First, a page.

John C. Seitz
Copyright Date: 2011
Published by: Harvard University Press
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  • Book Info
    Book Description:

    In 2004 the Roman Catholic Archdiocese of Boston announced plans to close more than eighty churches. Distraught parishioners occupied several of these buildings in opposition to the decrees. Seitz tells the stories of these resisting Catholics in their own words, illuminating how they were drawn to reconsider the past and its meanings.

    eISBN: 978-0-674-06131-6
    Subjects: Religion, Sociology, History

Table of Contents

  1. Front Matter
    (pp. [i]-[iv])
  2. Table of Contents
    (pp. [v]-[viii])
  3. Introduction: Closings
    (pp. 1-39)

    Like many Catholics of her generation, Susana lived life deeply connected with her parish. Sometimes her home seemed like an extension of Our Lady of Mount Carmel Church, which she could see just down the street from her tall brick row house in East Boston’s Jeffries Point neighborhood. Her deep connection went beyond the sightlines. For one thing, vital supplies shuttled back and forth between home and church with regularity. In the years before she helped raise funds to install a new kitchen in the church basement, Susana used to cook great batches of macaroni and gravy in her own...

  4. 1 The Pasts Living in People
    (pp. 40-80)

    “People kept saying, ‘We own the church! We own the church!’” Ralph explained. “But what the hell were they talking about?” In 2004, Ralph, a middle-aged businessman and lifelong parishioner of Boston’s Sacred Heart parish, seized on this enticing but vague piece of parish oral history as a spur to the effort of resisting its closure. At first there seemed to be very little reason for hope. Like many Boston-area parishes, Sacred Heart had lost much of its previous luster. Mass attendance was down, the number of marriages and baptisms had dropped off, some of the parish clubs had ceased...

  5. 2 Divergent Histories: Change and the Making of Resisters, 1950–2004
    (pp. 81-130)

    First-time visitors to Our Lady of Mount Carmel church in East Boston could easily miss the small saints’ room tucked in the corner immediately to the right upon entry. From the beginning of the church’s existence, this room had been a site for intimate devotional prayer. Along its main wall, there were several alcoves cut out of green marble, each housing a different saint. Since the church’s beginnings, petitioners would light candles in front of a particular saint, dropping perhaps a few coins, a dollar, or more as a donation and offering. Income from these and other candles around the...

  6. 3 “What do we have?” Locales and Objects in the Hands of the People of God
    (pp. 131-173)

    Sunday, October 12, 2004, was scheduled as the day for the “Last Mass” for Our Lady of Mount Carmel Church in East Boston. Two days later the parish was permanently to shut its doors. The church and surrounding properties would soon be sold and perhaps leveled to create room for new developments. The “Last Mass” was a chance for the community to offer a collective ritual goodbye to their ninety-nine-year-old Italian national parish. As in other locales around the archdiocese, however, things would not go as planned in East Boston.

    Shortly after the mass ended, as mournful parishioners listened to...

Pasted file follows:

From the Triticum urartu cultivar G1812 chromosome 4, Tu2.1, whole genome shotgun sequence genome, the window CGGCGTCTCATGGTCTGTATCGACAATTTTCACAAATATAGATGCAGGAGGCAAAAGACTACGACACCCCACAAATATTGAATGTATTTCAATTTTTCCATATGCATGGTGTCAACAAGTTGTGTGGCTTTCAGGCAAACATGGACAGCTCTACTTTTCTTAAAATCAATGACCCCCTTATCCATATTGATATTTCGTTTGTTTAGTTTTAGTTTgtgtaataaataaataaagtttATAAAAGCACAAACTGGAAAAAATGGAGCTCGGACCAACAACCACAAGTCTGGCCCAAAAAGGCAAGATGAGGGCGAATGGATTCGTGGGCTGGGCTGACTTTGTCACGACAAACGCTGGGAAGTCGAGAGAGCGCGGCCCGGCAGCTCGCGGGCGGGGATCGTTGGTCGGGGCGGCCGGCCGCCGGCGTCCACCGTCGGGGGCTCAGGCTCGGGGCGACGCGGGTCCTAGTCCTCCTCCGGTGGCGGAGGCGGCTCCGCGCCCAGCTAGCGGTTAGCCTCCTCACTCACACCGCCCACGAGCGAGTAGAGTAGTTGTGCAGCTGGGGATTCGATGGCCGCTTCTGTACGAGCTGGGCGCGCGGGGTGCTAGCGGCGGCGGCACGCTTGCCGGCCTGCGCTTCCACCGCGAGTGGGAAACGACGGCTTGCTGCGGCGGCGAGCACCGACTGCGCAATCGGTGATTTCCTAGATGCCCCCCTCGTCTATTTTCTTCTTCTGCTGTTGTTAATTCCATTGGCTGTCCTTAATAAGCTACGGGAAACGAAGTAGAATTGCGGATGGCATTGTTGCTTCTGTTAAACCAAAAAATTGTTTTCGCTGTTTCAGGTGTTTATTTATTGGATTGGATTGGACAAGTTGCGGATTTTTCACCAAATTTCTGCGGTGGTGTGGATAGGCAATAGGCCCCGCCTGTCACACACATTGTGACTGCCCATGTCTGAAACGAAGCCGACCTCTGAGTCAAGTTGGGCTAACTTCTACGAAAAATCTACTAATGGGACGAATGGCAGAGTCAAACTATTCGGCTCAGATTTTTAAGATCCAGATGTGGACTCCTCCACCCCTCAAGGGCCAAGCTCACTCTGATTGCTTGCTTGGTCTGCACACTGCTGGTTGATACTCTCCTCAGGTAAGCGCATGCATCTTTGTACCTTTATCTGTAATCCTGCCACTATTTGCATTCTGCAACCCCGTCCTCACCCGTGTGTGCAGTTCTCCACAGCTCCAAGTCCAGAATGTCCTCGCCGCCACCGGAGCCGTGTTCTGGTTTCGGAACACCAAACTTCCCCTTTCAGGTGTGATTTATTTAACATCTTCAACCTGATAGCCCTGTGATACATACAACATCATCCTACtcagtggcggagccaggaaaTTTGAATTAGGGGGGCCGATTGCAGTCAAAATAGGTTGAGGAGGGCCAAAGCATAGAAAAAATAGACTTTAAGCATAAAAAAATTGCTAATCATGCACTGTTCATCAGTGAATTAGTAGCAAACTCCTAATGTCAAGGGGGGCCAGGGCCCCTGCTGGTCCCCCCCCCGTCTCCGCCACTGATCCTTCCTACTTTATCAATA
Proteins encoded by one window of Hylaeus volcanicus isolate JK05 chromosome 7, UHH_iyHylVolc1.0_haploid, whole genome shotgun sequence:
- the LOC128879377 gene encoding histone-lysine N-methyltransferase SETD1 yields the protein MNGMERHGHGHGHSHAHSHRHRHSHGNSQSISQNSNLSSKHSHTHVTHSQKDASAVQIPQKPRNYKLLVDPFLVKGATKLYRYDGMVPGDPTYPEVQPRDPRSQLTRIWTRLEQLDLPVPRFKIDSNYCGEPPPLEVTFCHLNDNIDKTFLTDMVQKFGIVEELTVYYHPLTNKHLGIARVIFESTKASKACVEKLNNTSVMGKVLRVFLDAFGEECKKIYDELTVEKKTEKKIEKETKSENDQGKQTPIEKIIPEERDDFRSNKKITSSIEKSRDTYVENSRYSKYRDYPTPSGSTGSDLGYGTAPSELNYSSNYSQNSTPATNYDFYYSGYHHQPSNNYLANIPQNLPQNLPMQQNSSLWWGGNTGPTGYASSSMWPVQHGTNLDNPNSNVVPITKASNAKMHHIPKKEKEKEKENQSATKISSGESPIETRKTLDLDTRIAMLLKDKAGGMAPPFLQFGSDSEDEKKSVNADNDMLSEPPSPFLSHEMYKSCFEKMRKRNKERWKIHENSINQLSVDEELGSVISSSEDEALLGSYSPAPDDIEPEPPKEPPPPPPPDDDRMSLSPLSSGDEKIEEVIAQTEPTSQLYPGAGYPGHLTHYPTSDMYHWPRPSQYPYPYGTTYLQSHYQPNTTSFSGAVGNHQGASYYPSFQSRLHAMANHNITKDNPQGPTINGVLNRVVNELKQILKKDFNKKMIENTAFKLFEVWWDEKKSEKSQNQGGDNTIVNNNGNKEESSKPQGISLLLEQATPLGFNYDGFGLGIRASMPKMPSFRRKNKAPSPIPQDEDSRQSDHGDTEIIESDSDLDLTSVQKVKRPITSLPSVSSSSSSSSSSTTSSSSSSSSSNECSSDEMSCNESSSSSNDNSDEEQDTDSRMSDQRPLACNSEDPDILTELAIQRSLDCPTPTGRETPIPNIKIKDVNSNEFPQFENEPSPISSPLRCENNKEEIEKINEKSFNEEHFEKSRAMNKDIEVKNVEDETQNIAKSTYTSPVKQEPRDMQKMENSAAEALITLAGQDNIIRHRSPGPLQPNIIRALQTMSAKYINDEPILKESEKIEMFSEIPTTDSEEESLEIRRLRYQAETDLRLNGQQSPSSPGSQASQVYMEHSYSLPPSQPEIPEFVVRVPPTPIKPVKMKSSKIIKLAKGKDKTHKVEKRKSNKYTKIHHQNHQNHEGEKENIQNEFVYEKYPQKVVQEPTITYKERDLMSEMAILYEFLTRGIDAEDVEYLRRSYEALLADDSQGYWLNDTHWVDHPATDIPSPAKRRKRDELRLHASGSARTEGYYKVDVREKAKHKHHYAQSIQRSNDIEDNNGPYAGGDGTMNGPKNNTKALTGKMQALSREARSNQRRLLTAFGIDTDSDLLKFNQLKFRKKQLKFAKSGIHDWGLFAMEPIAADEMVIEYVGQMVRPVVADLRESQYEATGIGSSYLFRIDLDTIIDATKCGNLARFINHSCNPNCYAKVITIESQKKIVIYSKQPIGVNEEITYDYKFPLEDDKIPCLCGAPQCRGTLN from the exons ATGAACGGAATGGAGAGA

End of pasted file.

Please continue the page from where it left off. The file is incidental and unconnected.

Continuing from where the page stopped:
7. 4 “This is unrest territory:” Authority and Sacrifice in Resisters’ Practice of the Parish
    (pp. 174-212)

    Among the community of Italian-American Catholics in the Jeffries Point section of East Boston, daily errands are rarely performed anonymously. In this one-square-mile cluster of triple-deckers and converted industrial buildings, chores on the streets augment Sunday mass as a chance to connect with neighbors, swap stories, and keep up with the news. Though the neighborhood’s family-owned shops and offices have partly given way over the years to large retail chains, Jeffries Point’s residents still find traces of familiarity and sociality in the streets. This is particularly true for the neighborhood’s longtime residents, many of whom affiliate themselves with the one-hundred-year-old...

  8. 5 Openings
    (pp. 213-233)

    In 2008, a woman named Diane responded to an advertisement I had placed in the archdiocesan newspaper seeking stories, photos, and records from people whose parishes had closed.¹ Although Diane did not make a habit of reading the Pilot, a friend noticed my ad and suggested she call. Diane had considerable experience with Catholic Boston’s dark season. At the time of the Boston shutdowns, she was serving as principal of a Catholic elementary school, St. Andrew the Apostle in Jamaica Plain. The parish connected to the school had closed in 2000, just two years before the world learned that it...

  9. Epilogue
    (pp. 234-248)

    In 2004, Carla, Sacred Heart’s former business manager, left behind the drama surrounding the proposed shutdown of her North End parish only to enter into a new and even more pressing round of tragedies. “I had a lot of things happen,” she told me in 2009. “My mom had a major heart attack, my father died from lung cancer, my sister’s husband, [aged] thirty-four, was killed in a car crash … then I had breast cancer. So who cares about the stupid church!” After the discovery of the San Marco Society deed helped subvert the plan to shut down Sacred...

  10. Notes
    (pp. 251-304)
  11. Acknowledgments
    (pp. 305-308)
  12. Index
    (pp. 309-314)